Tshaka tips for parents’ tech talks

Tshaka Armstrong knows his tech.

By on November 3, 2015

As an award-winning reporter for FOX 11 Los Angeles, he’s been teaching Southern Californians about the latest gadgets since 2011. However, while Armstrong – a self-described geek – loves to talk about technology, he’s even more passionate about showing people how to use it safely.  

“Giving a kid a smartphone is like putting a screen door on a submarine,” Armstrong said. “There is just an ocean of stuff that could come flooding in. The best of humanity is online, but the worst of it is there, too.”

In 2009, Armstrong and his wife, Kelli Armstrong, founded Digital Shepherds, a nonprofit organization helping families to safely navigate the world of technology and all it has to offer.

Digital Shepherds has worked with thousands of individuals, holding tech-safety discussions at schools, libraries and conferences across the California Southland.

 “The one thing I always tell parents,” said Armstrong, “is that if you aren’t having conversations with your children that are making you a little uncomfortable, you might not be having the right conversations.”

Armstrong recommends installing some basic tools to create a safe space for children and teens on their smartphones and online.  Monitoring apps like SMobile Systems Parental Controls and My Mobile Watch Dog let parents monitor smartphone use from an easy-to-use dashboard, while software like NetNanny can make sure Google searches don’t return inappropriate results. In addition, Verizon customers can use FamilyBase to set specific text, call and data caps for their children to help teach limits and personal responsibility.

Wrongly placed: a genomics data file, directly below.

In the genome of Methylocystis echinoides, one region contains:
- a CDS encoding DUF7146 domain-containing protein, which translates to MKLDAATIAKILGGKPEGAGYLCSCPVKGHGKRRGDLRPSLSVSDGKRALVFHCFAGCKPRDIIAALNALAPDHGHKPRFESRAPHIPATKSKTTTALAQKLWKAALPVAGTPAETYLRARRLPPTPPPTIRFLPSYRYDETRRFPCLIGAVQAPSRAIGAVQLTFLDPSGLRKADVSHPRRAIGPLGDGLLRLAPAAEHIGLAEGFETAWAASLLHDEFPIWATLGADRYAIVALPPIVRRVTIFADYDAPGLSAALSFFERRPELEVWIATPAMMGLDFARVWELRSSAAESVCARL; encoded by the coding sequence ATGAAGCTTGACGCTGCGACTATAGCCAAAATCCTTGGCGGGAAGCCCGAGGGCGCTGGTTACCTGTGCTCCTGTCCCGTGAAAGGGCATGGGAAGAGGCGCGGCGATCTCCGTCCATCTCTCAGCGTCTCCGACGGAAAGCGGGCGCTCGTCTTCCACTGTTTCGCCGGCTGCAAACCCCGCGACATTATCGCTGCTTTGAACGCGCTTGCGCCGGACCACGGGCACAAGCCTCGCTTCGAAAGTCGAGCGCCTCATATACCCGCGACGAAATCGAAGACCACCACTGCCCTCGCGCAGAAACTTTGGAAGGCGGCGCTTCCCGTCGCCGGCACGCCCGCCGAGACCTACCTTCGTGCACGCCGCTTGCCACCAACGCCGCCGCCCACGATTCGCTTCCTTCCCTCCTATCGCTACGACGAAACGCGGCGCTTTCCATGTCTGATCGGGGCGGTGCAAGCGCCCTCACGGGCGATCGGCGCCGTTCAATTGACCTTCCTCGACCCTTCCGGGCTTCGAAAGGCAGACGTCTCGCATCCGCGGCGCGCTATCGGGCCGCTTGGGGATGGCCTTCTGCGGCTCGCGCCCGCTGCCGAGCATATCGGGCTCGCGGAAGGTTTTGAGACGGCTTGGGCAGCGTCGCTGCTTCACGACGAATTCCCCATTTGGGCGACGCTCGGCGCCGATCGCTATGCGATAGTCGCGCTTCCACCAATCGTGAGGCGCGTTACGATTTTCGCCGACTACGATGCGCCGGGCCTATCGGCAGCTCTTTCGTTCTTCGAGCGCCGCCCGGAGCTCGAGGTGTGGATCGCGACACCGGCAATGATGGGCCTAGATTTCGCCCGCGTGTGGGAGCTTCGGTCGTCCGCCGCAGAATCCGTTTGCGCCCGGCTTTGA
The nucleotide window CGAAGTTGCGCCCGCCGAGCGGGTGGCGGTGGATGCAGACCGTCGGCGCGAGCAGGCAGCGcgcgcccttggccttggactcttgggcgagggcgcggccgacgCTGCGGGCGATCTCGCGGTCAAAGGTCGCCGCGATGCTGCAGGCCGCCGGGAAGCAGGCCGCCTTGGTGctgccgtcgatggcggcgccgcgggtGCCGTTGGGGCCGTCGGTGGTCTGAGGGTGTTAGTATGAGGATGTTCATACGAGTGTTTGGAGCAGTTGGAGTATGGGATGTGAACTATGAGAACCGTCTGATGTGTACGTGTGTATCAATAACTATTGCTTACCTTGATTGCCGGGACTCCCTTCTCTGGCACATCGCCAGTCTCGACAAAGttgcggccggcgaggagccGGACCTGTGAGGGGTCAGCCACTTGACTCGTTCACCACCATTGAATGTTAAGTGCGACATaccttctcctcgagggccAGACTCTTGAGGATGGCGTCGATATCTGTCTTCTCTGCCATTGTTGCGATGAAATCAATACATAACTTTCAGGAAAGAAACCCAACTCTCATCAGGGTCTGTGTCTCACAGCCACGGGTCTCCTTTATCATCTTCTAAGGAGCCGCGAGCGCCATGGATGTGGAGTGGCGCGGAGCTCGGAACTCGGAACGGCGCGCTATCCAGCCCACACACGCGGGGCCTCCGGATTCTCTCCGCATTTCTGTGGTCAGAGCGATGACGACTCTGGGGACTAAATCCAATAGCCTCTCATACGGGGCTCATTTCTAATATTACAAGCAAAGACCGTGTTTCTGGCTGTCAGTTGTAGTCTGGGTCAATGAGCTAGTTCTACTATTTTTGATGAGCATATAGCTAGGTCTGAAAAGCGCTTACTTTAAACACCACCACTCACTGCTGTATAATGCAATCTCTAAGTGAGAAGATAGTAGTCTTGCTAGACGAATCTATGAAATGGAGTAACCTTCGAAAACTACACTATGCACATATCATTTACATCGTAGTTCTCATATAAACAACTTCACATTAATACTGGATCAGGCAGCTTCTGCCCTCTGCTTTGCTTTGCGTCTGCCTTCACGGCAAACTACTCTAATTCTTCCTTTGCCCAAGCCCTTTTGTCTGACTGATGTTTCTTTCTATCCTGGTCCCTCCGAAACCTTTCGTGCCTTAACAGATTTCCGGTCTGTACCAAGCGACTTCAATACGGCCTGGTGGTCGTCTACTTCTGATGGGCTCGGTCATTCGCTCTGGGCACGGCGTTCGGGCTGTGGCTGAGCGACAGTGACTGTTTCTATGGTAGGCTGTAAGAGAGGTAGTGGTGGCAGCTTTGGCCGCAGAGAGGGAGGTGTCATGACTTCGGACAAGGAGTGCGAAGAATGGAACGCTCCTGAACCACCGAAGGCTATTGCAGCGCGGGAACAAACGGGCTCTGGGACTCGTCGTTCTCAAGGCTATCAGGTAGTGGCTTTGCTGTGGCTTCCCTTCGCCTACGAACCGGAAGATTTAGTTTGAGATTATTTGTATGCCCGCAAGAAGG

If you’re thinking of buying your child the new Samsung Galaxy S6 EdgeSamsung Galaxy S7 or iPad mini 4, Armstrong shares some tried-and-true tips to help ensure a drama-free school year.

  • No gadgets in the bedroom 

Given the chance, most kids would rather play video games or text with their friends than sleep. Not a good idea.  

  • Place limits on video games and texting during the week

Have kids hand over their phones until homework or chores are completed.

  • Use password protection

This goes for parents and their kids. Passwords keep personal information safe and inappropriate content out of reach.

For more information about keeping your child safe online, or to learn more about Digital Shepherds, visit www.digitalshepherds.com.